Water polo concussions are no joke, and there is a lot of research being done to figure out ways to combat it. Gamebreaker’s Water Polo Helmets are one option, but here’s a recent article highlighting this issue.
As a result of ongoing probes into the short- and long-term effects of concussions in football, other sports are looking into whether additional steps can be taken to protect their athletes. Among them is water polo, and a novel research venture that includes UC Irvine scientists, coaches and athletes is helping.
The effort got rolling when James Hicks — a scientist, avid fan and father of three sons who played the sport — searched an NCAA database for concussion information related to water polo. But his inquiry came up empty.
“There was none,” says Hicks, professor of ecology & evolutionary biology at UC Irvine. “And given UCI’s historic place in the sport and the collaborative mission of the university, it became clear that we should take on this issue.”
Hicks’ research focuses on evolutionary physiology. While he’s best known in science circles for his work on alligator cardiovascular systems, he also directs UCI’s innovative Exercise Medicine & Sport Sciences Initiative, which unites an interdisciplinary cadre who share an interest in physical activity and its relationship to health. And he’s drawing on their expertise — with the assistance of USA Water Polo, the national governing body for the sport — to compile the first real data set on head impact injuries and concussions in water polo.
“Jim is the first in the world to look into these deeper issues in water polo, and it’s great,” says Dan Klatt, UCI women’s water polo head coach. “Our sport is a physical one, and we need to ask whether concussions are a real problem in the sport and if we’re using the proper equipment to protect our athletes. This study takes a giant step forward in order to answer that question.”
Although head injuries and concussions do happen in water polo, information about their prevalence is, so far, primarily anecdotal. Hicks and his collaborators aim to provide a factual basis for considering whether such injuries are sufficiently common that they need to be addressed and, if so, how best to do this.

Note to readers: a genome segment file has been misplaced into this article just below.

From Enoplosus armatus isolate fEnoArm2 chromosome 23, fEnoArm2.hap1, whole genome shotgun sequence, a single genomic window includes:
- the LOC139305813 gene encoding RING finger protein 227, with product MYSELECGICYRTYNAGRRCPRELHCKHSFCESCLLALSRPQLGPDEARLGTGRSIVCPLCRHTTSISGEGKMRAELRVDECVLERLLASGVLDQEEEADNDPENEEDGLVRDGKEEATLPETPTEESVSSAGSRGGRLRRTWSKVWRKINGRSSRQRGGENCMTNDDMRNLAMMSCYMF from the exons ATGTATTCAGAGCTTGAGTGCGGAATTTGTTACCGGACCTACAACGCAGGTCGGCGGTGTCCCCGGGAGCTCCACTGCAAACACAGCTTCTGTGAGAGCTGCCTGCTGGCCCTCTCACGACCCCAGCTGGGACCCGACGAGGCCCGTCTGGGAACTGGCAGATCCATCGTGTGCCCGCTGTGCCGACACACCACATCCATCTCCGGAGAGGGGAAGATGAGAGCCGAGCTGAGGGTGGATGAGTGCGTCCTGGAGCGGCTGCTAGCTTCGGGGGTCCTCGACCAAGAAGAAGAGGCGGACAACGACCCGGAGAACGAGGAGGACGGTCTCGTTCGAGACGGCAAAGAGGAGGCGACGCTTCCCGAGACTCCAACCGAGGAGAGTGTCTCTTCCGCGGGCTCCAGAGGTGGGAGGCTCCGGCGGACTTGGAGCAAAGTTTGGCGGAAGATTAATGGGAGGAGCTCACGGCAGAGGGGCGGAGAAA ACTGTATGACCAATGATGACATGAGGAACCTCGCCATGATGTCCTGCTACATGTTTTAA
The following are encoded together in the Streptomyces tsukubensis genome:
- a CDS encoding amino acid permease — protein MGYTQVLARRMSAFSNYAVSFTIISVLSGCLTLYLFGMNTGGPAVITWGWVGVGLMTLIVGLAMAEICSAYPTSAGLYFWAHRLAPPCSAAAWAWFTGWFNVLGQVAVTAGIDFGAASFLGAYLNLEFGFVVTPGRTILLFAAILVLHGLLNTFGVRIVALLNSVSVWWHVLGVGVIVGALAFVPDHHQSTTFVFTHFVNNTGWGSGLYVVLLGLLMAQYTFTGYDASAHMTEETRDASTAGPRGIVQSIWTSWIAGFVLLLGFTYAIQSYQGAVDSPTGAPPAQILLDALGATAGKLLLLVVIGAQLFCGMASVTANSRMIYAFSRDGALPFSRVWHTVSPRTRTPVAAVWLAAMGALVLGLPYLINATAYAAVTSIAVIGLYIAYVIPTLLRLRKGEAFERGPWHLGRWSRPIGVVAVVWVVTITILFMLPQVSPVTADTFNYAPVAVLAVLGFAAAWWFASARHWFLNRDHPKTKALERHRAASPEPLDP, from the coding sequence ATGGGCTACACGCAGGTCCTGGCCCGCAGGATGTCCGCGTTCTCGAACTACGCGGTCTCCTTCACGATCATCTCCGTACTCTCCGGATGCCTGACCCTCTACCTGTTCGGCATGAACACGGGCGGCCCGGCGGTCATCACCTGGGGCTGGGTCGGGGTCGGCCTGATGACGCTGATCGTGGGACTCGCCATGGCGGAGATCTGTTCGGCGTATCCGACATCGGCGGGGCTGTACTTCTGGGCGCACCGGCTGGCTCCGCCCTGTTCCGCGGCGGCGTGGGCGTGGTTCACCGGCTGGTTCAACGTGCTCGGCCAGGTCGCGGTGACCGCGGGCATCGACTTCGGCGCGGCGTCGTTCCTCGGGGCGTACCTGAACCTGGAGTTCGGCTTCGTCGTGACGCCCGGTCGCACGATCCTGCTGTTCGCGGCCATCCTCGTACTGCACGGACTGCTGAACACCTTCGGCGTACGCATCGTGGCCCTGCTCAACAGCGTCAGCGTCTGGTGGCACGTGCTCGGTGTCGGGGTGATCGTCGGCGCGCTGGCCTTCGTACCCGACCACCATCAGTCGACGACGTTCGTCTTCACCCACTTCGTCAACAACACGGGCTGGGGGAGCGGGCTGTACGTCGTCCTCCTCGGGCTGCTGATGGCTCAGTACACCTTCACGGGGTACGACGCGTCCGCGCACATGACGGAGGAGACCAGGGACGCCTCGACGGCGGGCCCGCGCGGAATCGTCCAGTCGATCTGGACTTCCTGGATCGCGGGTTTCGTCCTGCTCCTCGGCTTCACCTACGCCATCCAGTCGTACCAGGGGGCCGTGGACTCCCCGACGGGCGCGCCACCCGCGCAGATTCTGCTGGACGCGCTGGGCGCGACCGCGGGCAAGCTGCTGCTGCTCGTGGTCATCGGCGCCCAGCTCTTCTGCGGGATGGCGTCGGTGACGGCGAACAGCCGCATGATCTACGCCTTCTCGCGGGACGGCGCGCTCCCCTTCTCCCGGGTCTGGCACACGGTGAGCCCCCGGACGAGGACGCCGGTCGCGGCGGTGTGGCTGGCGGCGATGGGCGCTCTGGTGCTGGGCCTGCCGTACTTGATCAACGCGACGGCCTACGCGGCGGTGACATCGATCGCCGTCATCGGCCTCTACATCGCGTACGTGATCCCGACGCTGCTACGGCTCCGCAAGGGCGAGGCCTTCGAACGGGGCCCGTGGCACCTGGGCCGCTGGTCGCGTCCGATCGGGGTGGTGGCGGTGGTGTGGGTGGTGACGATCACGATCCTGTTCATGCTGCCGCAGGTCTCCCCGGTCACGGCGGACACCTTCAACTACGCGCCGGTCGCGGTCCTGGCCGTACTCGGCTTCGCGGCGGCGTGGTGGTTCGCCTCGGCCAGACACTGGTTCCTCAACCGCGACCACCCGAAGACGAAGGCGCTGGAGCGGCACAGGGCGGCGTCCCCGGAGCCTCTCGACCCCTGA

“It’s a hard sport,” Hicks says. “Head butts, elbows, shoulders — and at the highest levels, players throw the ball as fast as 50 miles an hour at short distances. Goalies appear to be most at risk, but we want to obtain scientific data to assess that risk, as well as seeing what other positions in the pool may be prone to concussion injury.”
The study has three components. In one, Dr. Steven Small, professor and chair of neurology at UCI, and Robert Blumenfeld, assistant adjunct professor of neurology at UCI, will oversee an email survey of water polo players, who will be asked a number of questions about how long they’ve been in the sport, what positions they’ve played, and the number of serious head blows they’ve received. USA Water Polo will assist in the survey by inviting its 40,000 members to participate.
In the second project — now almost done — UCI engineering students shot water polo balls at a National Highway Traffic Safety Administration-certified crash-test dummy head to gauge the impact of blows at various speeds and levels of inflation. In addition, they measured the effectiveness of protective headgear. The results are currently being analyzed.
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Make sure you help protect your athletes from concussions and other head trauma with the Gamebreaker’s Water Polo Helmets and check out our water polo page for more information!